Though COVID-19 has wreaked havoc on businesses, communities and schools, many people are choosing to create. Old, long-time crafters and young sewing newbies united, both reaching for a needle and thread in hopes of benefiting not only themselves, but their communities.

Whether someone is picking up the hobby for the very first time, like University of Wisconsin sophomore Ashley Dureke, or revisiting the childhood pastime, like UW freshmen Kelsey Schneider and Maria Rudurd, it’s safe to say sewing and mask-making means much more.

Sewing businesses saw this influx. Owner of Madison-based sewing machine repair and supply shop The Electric Needle, Jen Mulder said the sewing uptick made the business boom, as repair requests more than doubled.

Many people started pulling out old machines after the local hospitals called for masks, Mudler said.

“So we had a number of machines that hadn’t seen the light of day for years, ” Mudler said.

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Rudurd was one who dusted off a sewing machine. While her family’s college bar in La Crosse closed at the end of March under Gov. Tony Evers’ mandatory non-essential business closure, Rudurd hunkered down, watched JOANN Fabric and Craft Stores’ YouTube tutorials and worked. With her grandparents Chico and Linda Rudurd by her side, Rudurd provided a steady stream of income for her family who was living paycheck to paycheck. According to Rudurd, she made about $1,500 off of masks, ranging from $5 to $10.

But Rudurd faced challenges along the way. Rudurd overcame Facebook’s non-medical mask selling ban and the elastic shortage by getting innovative.

“I ordered elastic online through Walmart and it was taking forever,” Rudurd said. “So I cut up my mom’s Old Navy dresses because they were super stretchy. Then, I braided the strips and made them into the elastic straps.”

As personal protective equipment shortages impacted hospitals across the state in early April, Schneider took action as well.

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In River Falls, Wisconsin, Schneider’s mom is a pharmacist. To show support, Schneider picked up her childhood hobby and sewed a handful of masks from leftover fabrics for frontline workers. From there, production only grew.

“It was my quarantine project and I wouldn’t change a thing,” Schneider said. “It’s hard to stop once you start.”

According to Schneider, she has sold a handful of her 150 masks through her Instagram account since March. Other masks were donated to Regions Hospital Outpatient Pharmacy, Vibrant Health Family Clinic in River Falls and Free Clinic of Pierce and St. Croix County. At UW, Schneider also hand-stitched a handful of nose pieces into pre-made masks.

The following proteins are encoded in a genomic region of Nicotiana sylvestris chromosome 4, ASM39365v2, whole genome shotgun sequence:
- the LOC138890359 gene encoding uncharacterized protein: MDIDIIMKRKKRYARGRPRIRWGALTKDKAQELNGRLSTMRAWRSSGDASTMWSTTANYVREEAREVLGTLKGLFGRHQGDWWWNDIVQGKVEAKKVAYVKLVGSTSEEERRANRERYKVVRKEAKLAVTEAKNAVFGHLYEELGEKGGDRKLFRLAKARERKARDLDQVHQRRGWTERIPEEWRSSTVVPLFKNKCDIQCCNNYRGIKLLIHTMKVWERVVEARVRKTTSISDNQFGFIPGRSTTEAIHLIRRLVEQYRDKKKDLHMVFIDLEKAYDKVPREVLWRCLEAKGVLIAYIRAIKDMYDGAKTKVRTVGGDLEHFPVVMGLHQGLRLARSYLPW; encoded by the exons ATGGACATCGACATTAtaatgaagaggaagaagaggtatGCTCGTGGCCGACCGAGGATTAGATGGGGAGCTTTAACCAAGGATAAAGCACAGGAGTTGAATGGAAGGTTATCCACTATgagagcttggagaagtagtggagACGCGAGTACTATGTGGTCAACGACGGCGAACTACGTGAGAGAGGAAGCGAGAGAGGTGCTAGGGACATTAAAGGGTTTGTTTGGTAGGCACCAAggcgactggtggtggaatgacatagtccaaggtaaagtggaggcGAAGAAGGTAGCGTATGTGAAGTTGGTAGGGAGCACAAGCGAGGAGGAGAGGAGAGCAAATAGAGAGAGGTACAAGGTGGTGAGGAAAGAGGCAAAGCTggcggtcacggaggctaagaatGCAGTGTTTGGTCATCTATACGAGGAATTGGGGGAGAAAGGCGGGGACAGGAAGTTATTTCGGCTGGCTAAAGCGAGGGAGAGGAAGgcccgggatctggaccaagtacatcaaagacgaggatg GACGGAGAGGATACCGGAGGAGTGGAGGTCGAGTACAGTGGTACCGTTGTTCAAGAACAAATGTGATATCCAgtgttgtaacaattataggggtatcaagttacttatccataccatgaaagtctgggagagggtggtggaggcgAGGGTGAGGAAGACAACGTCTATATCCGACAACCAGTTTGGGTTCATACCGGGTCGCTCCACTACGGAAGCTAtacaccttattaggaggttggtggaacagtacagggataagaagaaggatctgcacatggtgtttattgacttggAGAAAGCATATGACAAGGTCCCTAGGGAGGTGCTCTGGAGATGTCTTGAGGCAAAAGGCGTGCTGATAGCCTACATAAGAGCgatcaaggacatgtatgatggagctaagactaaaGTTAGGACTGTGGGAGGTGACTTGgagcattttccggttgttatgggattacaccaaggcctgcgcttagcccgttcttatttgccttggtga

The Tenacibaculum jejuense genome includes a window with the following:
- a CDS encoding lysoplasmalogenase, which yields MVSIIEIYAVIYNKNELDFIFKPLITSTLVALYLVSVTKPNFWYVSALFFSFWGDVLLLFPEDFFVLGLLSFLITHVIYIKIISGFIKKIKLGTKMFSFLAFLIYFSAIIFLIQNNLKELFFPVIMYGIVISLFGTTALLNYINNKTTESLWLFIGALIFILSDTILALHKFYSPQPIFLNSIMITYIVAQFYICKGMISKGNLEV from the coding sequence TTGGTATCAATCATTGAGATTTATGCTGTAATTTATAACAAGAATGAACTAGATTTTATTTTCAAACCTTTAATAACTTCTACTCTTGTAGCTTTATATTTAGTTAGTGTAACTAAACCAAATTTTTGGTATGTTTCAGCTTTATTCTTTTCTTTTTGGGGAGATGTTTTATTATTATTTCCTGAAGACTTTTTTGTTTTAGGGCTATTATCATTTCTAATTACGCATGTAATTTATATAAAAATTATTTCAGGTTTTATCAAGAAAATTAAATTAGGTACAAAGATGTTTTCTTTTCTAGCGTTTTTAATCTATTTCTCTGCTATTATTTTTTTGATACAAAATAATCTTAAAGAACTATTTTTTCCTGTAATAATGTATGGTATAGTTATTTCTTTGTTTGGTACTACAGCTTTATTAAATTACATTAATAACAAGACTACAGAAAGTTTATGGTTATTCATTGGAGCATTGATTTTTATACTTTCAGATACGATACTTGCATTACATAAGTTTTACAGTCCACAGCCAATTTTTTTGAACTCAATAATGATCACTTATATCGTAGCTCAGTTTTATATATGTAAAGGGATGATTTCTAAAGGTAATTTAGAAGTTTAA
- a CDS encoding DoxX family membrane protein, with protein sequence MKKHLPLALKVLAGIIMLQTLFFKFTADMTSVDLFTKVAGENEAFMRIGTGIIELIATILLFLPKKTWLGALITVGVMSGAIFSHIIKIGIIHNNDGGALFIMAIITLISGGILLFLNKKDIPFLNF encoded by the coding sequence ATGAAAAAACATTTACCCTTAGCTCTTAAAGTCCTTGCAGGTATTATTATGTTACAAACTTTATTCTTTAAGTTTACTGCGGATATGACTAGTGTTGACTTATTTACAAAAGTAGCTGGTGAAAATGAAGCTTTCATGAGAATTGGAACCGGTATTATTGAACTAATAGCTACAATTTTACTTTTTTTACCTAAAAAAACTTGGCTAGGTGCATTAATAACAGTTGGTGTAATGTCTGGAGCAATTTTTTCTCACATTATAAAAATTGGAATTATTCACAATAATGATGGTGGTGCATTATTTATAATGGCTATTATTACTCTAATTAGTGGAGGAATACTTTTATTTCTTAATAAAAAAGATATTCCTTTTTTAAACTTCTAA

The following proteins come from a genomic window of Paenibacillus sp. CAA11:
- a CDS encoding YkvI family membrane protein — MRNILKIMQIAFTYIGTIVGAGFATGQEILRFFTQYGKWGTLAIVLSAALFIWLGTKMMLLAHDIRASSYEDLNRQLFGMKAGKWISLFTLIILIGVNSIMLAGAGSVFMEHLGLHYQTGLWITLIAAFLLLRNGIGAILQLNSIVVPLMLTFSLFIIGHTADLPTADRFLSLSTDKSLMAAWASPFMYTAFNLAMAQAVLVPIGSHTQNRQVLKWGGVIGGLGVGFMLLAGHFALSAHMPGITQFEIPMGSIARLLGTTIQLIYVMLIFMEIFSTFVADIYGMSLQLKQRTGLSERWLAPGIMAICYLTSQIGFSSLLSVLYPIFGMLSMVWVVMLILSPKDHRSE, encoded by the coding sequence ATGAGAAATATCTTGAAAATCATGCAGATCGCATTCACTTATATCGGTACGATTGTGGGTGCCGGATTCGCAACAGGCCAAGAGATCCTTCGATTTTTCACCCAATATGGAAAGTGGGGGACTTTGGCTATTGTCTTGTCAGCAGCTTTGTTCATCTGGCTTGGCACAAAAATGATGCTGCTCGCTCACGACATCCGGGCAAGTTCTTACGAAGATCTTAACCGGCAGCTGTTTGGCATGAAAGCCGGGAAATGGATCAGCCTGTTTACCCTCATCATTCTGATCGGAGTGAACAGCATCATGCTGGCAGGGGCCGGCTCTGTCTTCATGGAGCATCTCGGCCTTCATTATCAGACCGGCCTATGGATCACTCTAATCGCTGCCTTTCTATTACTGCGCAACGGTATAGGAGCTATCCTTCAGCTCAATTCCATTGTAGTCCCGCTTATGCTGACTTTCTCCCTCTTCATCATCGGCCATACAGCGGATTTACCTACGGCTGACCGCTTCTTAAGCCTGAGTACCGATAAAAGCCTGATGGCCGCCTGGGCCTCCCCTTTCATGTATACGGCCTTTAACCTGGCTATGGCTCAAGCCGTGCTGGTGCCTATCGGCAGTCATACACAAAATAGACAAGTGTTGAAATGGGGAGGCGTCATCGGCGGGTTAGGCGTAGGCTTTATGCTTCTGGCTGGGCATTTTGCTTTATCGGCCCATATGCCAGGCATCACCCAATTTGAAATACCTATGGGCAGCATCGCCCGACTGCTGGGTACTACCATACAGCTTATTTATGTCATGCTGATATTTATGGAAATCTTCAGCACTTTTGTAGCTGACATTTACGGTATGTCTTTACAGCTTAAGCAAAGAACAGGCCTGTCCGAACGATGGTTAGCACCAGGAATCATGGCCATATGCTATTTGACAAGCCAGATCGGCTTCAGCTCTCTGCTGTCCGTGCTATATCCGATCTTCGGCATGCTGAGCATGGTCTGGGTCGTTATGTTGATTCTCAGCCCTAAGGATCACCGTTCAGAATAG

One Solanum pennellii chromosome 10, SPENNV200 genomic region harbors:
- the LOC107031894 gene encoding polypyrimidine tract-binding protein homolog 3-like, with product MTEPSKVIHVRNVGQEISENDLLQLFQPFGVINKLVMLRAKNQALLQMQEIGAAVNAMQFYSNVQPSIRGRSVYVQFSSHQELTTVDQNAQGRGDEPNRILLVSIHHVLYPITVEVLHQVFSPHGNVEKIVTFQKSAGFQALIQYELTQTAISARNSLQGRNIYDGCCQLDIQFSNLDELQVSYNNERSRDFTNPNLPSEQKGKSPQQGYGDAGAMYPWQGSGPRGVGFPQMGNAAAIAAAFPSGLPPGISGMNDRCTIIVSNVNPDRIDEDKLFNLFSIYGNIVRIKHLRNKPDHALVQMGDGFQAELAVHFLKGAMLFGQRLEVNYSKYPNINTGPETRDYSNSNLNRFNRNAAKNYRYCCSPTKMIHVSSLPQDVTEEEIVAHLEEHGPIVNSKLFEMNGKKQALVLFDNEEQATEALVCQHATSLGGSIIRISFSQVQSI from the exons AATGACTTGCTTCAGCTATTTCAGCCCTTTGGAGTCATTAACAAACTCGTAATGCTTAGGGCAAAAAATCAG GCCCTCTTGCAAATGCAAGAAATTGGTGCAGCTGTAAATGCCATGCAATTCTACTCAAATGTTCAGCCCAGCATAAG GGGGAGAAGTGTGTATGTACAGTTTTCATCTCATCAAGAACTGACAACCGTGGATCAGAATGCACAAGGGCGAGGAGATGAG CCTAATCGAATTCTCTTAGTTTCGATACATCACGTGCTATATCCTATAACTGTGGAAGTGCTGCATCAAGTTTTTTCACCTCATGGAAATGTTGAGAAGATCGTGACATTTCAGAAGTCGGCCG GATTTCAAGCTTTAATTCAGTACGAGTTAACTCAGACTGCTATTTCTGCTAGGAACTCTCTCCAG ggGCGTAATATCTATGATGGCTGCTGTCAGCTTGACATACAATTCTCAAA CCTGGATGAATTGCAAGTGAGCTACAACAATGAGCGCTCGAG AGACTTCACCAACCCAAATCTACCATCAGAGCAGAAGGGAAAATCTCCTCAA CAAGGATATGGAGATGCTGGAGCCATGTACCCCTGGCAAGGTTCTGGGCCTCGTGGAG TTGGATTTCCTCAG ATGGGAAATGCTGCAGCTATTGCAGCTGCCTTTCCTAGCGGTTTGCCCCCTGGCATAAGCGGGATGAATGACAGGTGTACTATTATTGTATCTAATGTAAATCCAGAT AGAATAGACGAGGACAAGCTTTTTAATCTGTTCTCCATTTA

Less seasoned sewers are also adopting the hobby. Until May, Dureke hadn’t touched a sewing machine. Dureke’s desire to sew a bucket hat, though, was just the push she needed back in May. One YouTube tutorial later, Dureke gave it a go.

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The money generated through her Instagram account and Facebook marketplaces didn’t go into Dureke’s pocket. Rather, a majority of the proceeds went to social justice campaigns, including Black Lives Matter, NAACP Legal Defense Fund, The Bail Project and an additional 11 nonprofits, Dureke said.

Though classes put sewing on the back-burner for Dureke, she appreciates her newfound hobby and encourages others to give sewing a shot.

“Just do it,” Dureke said. “The first one is probably not going to turn out the way you want, but it’s also going to be a great learning lesson.”

Mulder couldn’t agree more not just from a business owner’s perspective. The Electric Needle’s sewing classes moved online, where individuals, regardless of age or experience, can perfect their craft together. No matter if one decides to create a face mask or a bucket hat, Mulder said she hopes others will hop on the sewing bandwagon, benefiting both themselves and others.

“Sewing can be very rewarding. You start with a flat piece of fabric, and you create something that is functional, and, generally speaking, going to last a while,” Mulder said. “Sewing can be very forgiving.”